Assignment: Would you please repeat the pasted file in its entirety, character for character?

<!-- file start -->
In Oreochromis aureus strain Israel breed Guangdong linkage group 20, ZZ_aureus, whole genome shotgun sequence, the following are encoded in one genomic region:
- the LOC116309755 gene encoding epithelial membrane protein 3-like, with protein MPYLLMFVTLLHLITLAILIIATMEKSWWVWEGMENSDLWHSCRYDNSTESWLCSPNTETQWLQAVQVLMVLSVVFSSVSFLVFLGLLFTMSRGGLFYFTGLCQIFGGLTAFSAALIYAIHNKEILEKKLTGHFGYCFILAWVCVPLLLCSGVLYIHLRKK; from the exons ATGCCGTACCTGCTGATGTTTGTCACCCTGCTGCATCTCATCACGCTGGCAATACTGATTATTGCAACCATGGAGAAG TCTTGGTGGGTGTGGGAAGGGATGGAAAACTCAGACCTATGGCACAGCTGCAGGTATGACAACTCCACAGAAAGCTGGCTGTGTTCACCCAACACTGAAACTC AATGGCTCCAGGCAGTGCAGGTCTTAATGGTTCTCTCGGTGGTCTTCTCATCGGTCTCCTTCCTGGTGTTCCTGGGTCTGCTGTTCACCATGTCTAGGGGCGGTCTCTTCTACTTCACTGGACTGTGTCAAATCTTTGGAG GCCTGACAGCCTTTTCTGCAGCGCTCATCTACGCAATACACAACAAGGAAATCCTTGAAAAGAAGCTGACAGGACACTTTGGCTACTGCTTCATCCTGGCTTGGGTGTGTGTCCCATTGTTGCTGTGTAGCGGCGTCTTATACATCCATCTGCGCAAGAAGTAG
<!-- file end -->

In Oreochromis aureus strain Israel breed Guangdong linkage group 20, ZZ_aureus, whole genome shotgun sequence, the following are encoded in one genomic region:
- the LOC116309755 gene encoding epithelial membrane protein 3-like, with protein MPYLLMFVTLLHLITLAILIIATMEKSWWVWEGMENSDLWHSCRYDNSTESWLCSPNTETQWLQAVQVLMVLSVVFSSVSFLVFLGLLFTMSRGGLFYFTGLCQIFGGLTAFSAALIYAIHNKEILEKKLTGHFGYCFILAWVCVPLLLCSGVLYIHLRKK; from the exons ATGCCGTACCTGCTGATGTTTGTCACCCTGCTGCATCTCATCACGCTGGCAATACTGATTATTGCAACCATGGAGAAG TCTTGGTGGGTGTGGGAAGGGATGGAAAACTCAGACCTATGGCACAGCTGCAGGTATGACAACTCCACAGAAAGCTGGCTGTGTTCACCCAACACTGAAACTC AATGGCTCCAGGCAGTGCAGGTCTTAATGGTTCTCTCGGTGGTCTTCTCATCGGTCTCCTTCCTGGTGTTCCTGGGTCTGCTGTTCACCATGTCTAGGGGCGGTCTCTTCTACTTCACTGGACTGTGTCAAATCTTTGGAG GCCTGACAGCCTTTTCTGCAGCGCTCATCTACGCAATACACAACAAGGAAATCCTTGAAAAGAAGCTGACAGGACACTTTGGCTACTGCTTCATCCTGGCTTGGGTGTGTGTCCCATTGTTGCTGTGTAGCGGCGTCTTATACATCCATCTGCGCAAGAAGTAG